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wa nt to question, i'd like to say that i want to underline we have lowered taxes for small and medium enterprises, some of those operate on the british market, we lower the tax from 19 to 15%. the start—ups will have a period of two and a half yea rs, will have a period of two and a half years, where there will be no need to pay contributions to our social security system. or they will be lowered for most of this period. till there will be new opportunities opening up for people in poland, we have a new constitution for business. a package of 100 changes, cutting red tape. all this to encourage polish entrepreneurs, including those currently living and working in the uk to return to poland. i hope as many of them as possible want to return and settle
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in poland. some of them have left theirfamilies behind in poland. some of them have left their families behind and in poland. some of them have left theirfamilies behind and it's important for them to return to reunite with the families. the unemployment in poland is at its historic lowest. which should also be an encouragement for people to return. an economy growing at a pace of 11.5 return. an economy growing at a pace of 4.5 gdp return. an economy growing at a pace of 11.5 gdp per year. a company that is... an economy that is sustainable, where public deficit is low. we have very good results in international trade, so this is a very healthy economy and... it's good to do business in a country with a healthy economy. we want to encourage people. the best proof is we have many british entrepreneurs who also settle their businesses in poland. we're very happy about it. as it strengthens our bilateral ties. how am i to encourage people to return? the cost of living in
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warsaw and in smaller towns in poland are two times, sometimes even more times lower than the cost of living in the uk. we envied the uk for the wages. in london people probably make four times more than they do in poland but the cost of living is lower here, so maybe this would be one of the arguments that we could use in order to encourage thousands of our citizens to return to poland. thank you, this concludes our press conference, thank you. there we are, the two prime ministers of the united kingdom and poland taking questions from the media. first of all, mateusz morawiecki, the polish by minister, who took up the role only a couple of weeks ago, saying he wants there to be deep links with the uk and poland and indeed, for the rest of europe, particularly regarding defence. the economy. finance. and student exchange as well. they both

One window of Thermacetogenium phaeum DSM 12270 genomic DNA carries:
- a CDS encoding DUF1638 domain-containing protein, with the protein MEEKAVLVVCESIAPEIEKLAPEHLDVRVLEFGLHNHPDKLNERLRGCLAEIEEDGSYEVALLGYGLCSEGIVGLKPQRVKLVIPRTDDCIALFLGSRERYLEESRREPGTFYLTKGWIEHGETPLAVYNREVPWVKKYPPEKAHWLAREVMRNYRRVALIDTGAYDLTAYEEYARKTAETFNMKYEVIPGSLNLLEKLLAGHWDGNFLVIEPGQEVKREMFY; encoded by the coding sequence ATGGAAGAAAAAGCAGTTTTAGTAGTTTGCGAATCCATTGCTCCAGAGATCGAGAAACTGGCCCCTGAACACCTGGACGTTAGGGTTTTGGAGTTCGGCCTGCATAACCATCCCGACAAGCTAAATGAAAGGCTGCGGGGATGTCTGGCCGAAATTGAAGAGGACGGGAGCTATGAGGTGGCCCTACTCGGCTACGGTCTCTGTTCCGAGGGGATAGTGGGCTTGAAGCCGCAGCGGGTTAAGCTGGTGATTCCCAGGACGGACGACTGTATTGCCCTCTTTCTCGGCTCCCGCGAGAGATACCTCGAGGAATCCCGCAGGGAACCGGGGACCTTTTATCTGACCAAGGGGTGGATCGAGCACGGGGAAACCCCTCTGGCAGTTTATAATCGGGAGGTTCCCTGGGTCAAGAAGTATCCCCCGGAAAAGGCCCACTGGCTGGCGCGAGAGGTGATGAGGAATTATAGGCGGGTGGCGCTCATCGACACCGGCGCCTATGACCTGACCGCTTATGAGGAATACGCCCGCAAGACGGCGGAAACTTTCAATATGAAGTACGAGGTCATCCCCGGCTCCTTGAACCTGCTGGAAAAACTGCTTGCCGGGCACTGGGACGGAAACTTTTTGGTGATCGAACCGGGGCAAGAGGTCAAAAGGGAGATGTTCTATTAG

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talked about the fact there are 1 million poles residing in the uk and he would like quite a few of them back, he said! he also hoped there would be a good trade agreement between the eu and uk and that germany and france in particular would do their best to make sure those trade relations were successful. for her part theresa may shocked about the shared history between the uk and poland and the important contribution that polish people in this country have done. of course, she was asked a question by political correspondent eleanor garnier regarding damian green, the first secretary of state, who was sacked last night. the prime minister said she has concerns about comments made by a former police officer and expects them to be fully investigated. more reaction to that summit between the uk and poland through the afternoon. a meeting of creditors approved the
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plan with more than 98% in favour. the deal could save more than 3000 jobs in the uk. simon gompertz is outside a store in south london. tell us what has panned out today. as you say, it has turned out better than the start 2—1 might have feared this morning when the creditors meeting was getting under way and the pension protection fund, which beaks for the pension scheme of toys "r" us, have said it would vote against the rescue plan. there have been intense talks. eventually toys rus been intense talks. eventually toys r us and the pension protection fund have come to an agreement which involves toys "r" us paying millions of pounds into the pension scheme but over the next three years rather than upfront. they had bad agreement. the second thing that happened was because of that they we re happened was because of that they were able to proceed to a vote
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amongst creditors to approve the rescue plan put together. that was passed by 98%. good news. but where does it leave staff? 3200 of them, most of them, can sleep easy in their beds, think myjob for the moment is safe. the rescue plan itself involves the closure of 26 out of 105 outlets. this one on the old kent road is one of those likely to close. those 26 stores including this one could involve the loss of between 500 and 800 jobs. still some pain to come. as far as customers are concerned, toys "r" us say they can shop with confidence through christmas and new year, it has been busily today. gift cards, returns policies, they will stay the same